Canadian Wild Flowers

Can Wild Flowers Cover

Canadian Wild Flowers, Catherine Parr Traill, published by William Briggs, 1895

Canadian Wild Flowers, written by Catherine Parr Traill and illustrated by Agnes FitzGibbon, was a publication of William Briggs in 1895. Canadian Wild Flowers can be considered Canada’s first 4-colour, illustrated coffeetable book.

The four editions of Canadian Wild Flowers date back to 1868, 1869, 1870 and 1895. A note attached to the front of the fourth, 1895 edition from the desk of C.H. Dickinson, General Manager of The Ryerson Press, reads as follows: “Original Book — Bound in the Methodist Book and Publishing House in the year 1895 in light blue C M Pattern Extra Cloth. Cover – bevelled edges, stamped in gold leaf and blinded as this book – tripple* rules on outside edges with special circular stamp in centre in gold on page one of cover, the same stamping on the back cover – gilt edges, blue and gold lines with flowers, end papers.”

Canadian Wild Flower 4th Ed letter

*Notes from C.H. Dickinson on the 1895 edition. Note the word “tripple” spelled with two “p’s”

Catherine Parr Traill was born in England in 1802. She, and her sister Susanna Moodie, were two of four Strickland sisters who pursued literary interests. Catherine Parr Strickland had married Thomas Traill in 1832 and emigrated to Canada that same year to join her sister. She settled near the Otonabee River, near what is now Lakefield, Ontario.

In her preface to the 1868 edition, Ms. Traill presents a few words of introduction to her many “subscribers” to the work. She claims that any “shortcomings that may be noticed by our friends must be excused on the score of the work being wholly Canadian in its execution…Our Canadian publishers can hardly be expected to compete with the booksellers and printers of the Old Country, or of the United States, labouring as they must necessarily do in a new country under many mechanical disadvantages.”


The title page of the 1895 edition shows the original copyright page, 1869

In her introduction to the fourth edition, Ms. Agnes Chamberlin, formerly Mrs. Agnes FitzGibbon, daughter of Susanna Moodie and niece of Catherine Parr Traill, provides a fascinating history of the publication of the book.

She records that: “In 1863, my aunt, Mrs. Traill, whose work on the Canadian flora (Studies of Plant Life in Canada (1885)) is well known, brought the manuscript of that work to Toronto, in the hope of finding a publisher willing to undertake it. She was unsuccessful, principally because of there being no illustrations. A kind friend, the Rev. Mr. Clementi, who had sketched some of our native flowers, offered her the use of his drawings if she could find someone to copy them.

 “I had never painted a flower, but the attempt to copy these drawings led to the discovery that I could sketch more accurately from Nature; and although Mrs. Traill’s book was not then published, I continued to make drawings of all the wild flowers I gathered, with the assistance of friends, on the Humber plains and in the woods about my house on the Dundas Road.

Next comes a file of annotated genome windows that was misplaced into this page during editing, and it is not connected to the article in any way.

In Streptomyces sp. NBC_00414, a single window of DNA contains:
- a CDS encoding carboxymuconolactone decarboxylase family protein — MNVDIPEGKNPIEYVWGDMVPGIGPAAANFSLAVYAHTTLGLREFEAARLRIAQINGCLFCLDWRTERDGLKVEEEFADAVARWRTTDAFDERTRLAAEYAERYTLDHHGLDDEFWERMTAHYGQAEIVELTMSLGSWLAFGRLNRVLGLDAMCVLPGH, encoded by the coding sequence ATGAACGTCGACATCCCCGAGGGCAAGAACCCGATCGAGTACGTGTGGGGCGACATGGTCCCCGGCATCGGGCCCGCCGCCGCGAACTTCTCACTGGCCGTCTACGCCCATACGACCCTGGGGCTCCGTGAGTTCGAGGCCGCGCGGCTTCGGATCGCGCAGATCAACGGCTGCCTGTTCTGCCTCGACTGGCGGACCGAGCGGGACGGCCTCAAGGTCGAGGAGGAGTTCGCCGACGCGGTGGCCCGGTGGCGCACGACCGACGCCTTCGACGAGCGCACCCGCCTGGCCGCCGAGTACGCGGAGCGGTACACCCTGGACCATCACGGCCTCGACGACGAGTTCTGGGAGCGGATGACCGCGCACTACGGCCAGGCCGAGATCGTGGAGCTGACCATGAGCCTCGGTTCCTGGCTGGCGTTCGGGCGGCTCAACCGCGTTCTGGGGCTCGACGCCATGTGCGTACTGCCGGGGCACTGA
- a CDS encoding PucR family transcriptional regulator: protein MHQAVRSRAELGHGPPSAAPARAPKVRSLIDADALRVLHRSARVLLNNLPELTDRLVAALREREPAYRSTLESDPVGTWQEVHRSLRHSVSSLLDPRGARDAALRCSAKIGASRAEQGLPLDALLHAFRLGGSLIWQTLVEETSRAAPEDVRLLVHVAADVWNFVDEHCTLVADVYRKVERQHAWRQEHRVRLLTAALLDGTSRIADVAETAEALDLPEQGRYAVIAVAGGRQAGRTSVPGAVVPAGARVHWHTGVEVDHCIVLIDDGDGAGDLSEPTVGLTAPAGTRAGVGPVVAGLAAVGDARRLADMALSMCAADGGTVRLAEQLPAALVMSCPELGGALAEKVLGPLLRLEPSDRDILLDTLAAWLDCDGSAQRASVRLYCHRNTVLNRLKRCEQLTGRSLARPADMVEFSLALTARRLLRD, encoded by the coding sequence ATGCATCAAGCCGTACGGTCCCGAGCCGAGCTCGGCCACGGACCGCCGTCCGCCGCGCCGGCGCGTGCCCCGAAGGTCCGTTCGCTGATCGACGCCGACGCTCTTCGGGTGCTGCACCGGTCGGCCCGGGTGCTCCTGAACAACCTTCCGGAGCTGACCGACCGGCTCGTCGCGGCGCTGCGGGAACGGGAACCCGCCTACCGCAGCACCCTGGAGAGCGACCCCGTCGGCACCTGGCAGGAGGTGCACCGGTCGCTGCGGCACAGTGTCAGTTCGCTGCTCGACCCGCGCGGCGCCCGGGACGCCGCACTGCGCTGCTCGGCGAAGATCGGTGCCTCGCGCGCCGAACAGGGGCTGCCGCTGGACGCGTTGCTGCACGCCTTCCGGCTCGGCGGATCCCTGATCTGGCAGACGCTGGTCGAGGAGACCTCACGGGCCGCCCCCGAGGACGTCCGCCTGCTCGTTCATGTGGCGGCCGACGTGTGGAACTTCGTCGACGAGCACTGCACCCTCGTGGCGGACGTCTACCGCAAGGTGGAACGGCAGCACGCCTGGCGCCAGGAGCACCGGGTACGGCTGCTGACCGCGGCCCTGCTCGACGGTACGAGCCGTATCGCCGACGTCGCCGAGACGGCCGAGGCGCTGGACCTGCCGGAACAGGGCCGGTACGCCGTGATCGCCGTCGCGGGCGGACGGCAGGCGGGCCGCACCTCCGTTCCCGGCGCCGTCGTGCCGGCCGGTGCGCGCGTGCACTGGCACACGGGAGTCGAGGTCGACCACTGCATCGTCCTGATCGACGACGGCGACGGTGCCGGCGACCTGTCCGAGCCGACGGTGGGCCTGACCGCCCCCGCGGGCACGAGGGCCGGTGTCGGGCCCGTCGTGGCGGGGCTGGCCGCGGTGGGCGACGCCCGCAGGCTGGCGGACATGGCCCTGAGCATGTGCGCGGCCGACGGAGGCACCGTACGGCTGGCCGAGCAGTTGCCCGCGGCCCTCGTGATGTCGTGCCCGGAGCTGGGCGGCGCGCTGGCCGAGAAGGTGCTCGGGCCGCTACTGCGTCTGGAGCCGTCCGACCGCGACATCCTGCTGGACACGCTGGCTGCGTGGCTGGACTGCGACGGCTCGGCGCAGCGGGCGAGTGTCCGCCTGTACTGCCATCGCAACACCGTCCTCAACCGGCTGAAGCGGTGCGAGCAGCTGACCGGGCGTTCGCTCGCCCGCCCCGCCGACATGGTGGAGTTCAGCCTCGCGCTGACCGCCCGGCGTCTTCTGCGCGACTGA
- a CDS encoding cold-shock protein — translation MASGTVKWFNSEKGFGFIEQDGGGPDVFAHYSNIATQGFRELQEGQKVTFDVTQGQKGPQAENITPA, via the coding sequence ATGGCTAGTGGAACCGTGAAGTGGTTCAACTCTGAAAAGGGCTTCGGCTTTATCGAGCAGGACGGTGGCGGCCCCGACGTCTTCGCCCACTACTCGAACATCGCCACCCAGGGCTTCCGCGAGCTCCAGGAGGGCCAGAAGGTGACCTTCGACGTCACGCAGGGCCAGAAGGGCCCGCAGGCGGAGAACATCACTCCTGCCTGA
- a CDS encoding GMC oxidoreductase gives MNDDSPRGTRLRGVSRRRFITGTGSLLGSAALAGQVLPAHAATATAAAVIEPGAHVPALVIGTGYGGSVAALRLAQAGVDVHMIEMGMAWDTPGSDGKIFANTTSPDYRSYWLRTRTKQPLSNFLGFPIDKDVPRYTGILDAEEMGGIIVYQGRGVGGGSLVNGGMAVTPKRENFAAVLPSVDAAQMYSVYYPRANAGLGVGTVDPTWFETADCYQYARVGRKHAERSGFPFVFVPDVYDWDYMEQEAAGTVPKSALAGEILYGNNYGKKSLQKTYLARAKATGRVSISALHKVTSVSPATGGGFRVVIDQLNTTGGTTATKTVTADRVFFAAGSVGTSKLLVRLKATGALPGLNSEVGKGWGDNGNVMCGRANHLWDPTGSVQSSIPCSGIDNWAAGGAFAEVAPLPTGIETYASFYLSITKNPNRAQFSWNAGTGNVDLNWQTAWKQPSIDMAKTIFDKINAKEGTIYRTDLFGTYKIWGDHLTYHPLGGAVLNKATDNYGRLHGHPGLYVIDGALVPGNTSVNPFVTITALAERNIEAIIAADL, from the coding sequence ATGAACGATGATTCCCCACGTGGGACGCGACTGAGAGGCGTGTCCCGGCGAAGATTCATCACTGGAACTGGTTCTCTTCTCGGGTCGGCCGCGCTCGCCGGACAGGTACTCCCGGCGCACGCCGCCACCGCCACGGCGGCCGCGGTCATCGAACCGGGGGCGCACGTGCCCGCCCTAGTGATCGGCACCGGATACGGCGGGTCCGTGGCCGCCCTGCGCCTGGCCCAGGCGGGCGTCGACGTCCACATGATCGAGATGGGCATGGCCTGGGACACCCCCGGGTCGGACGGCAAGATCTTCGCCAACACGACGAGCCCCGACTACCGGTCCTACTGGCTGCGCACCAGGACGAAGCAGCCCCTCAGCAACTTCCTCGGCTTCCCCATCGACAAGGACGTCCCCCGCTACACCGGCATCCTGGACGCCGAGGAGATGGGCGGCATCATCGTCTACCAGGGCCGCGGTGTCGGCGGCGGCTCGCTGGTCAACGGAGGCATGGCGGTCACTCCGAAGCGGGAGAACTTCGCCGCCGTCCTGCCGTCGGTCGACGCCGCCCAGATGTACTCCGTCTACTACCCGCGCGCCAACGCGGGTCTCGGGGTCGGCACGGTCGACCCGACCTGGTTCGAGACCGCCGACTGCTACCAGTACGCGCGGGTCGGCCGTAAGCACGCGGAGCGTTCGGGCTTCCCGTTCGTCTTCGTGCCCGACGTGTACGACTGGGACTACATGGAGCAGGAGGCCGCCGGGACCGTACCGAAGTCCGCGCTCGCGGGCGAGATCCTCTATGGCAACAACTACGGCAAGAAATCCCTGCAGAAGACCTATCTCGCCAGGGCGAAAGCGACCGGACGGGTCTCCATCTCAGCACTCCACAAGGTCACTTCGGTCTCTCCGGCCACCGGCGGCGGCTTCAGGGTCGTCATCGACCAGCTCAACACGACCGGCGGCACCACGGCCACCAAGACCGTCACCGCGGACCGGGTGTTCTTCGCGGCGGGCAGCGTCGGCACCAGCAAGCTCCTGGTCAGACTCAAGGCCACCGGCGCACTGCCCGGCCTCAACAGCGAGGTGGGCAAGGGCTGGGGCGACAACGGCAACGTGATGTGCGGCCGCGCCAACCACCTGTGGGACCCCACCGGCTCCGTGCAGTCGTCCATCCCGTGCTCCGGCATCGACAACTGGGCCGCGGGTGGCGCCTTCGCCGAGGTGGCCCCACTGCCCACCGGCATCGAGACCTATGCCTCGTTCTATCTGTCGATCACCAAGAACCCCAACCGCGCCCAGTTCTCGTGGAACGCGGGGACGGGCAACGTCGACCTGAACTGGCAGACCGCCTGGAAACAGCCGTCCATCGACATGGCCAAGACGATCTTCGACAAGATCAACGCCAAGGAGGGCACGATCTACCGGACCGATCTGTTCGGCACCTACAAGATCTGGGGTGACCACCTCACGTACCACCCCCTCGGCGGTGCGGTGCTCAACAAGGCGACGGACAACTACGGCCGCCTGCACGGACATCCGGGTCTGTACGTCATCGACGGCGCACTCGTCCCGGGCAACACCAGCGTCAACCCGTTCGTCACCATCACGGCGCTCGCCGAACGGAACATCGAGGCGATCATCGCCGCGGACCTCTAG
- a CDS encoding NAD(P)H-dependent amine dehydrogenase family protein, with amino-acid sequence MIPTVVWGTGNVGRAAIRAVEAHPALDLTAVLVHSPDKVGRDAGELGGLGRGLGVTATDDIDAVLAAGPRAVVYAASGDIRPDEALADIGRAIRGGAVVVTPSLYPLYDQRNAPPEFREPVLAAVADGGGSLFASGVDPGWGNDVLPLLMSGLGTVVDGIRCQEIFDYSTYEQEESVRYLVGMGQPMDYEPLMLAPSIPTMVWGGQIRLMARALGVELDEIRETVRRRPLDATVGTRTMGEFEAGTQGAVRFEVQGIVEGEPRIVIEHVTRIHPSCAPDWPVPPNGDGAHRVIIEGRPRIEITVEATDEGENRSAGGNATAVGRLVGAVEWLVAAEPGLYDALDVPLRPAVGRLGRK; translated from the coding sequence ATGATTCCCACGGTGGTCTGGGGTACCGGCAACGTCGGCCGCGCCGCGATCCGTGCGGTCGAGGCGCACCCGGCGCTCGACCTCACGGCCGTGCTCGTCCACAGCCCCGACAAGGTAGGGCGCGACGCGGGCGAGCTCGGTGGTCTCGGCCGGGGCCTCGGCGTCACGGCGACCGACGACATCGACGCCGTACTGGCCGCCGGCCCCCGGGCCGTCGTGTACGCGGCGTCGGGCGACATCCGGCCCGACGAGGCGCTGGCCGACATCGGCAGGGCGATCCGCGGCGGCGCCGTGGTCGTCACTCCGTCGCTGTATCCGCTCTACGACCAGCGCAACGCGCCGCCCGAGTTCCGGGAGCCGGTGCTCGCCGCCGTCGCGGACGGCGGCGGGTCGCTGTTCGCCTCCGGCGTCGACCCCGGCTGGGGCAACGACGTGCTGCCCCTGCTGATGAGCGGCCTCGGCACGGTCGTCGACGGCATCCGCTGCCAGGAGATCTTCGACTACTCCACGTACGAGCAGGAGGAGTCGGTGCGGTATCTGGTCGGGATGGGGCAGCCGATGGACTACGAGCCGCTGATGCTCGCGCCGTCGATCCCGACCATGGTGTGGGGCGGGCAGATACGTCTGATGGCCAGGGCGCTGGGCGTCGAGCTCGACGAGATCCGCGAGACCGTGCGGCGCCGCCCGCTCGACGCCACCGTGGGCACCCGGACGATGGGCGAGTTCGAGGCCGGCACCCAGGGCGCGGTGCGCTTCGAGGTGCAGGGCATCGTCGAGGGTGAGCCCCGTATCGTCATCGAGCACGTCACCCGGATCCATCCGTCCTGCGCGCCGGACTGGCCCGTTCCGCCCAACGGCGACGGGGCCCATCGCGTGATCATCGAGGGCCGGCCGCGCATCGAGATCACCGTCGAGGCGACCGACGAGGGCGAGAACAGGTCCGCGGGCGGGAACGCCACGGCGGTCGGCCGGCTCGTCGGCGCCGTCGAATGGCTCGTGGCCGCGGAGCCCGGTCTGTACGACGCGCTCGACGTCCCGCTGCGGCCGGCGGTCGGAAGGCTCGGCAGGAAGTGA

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Widowed with six children in 1865, Agnes FitzGibbon turned first to teaching to provide for her children. Later, she decided to try her hand at illustrating and publishing her aunt’s book. FitzGibbon managed to secure five hundred subscribers in an attempt to defray the initial costs of publication. Having guaranteed her patrons that the book would be entirely published in Canada, she set about finding the means of producing the book entirely by Canadian suppliers. A limited edition of 500 copies was printed by Messrs. Chewett & Co. Once printed, Ms. FitzGibbon along with “the help of one or two young friends, coloured the whole edition by hand.

The book was first published by John Lovell of Montreal in 1868 and a second edition in 1869. A third edition came out a year later. In 1870, Agnes FitzGibbon married Colonel Chamberlin and some years later began to revive the publication of a fourth edition through her Toronto publisher, William Briggs. Of the fourth edition, she says: “The work has many faults, of which no one is more conscious than myself, but both in drawing and colouring, the flowers are accurate representations of those gathered by myself and friends, and the book should be interesting as the first attempt in Canada to produce a work of this kind, and by an amateur who had never seen a lithographic stone till she commenced the work.”

Many of Agnes Chamberlin’s original drawings are contained in The Agnes Chamberlin Digital Collection in the Fisher Library at the University of Toronto.


About The Ryerson Press Archive

My name is Clive Powell. I worked for McGraw-Hill Ryerson for 35 years. Recently I was asked to find a home for 3000 publications that represent the Ryerson Press Archive. I am happy to share my discoveries.
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One Response to Canadian Wild Flowers

  1. Cathie Ellis says:

    What a beautiful book; the illustrations are stunning. A terrific undertaking at the time, considering all of the Canadian “mechanical disadvantages”, lol!

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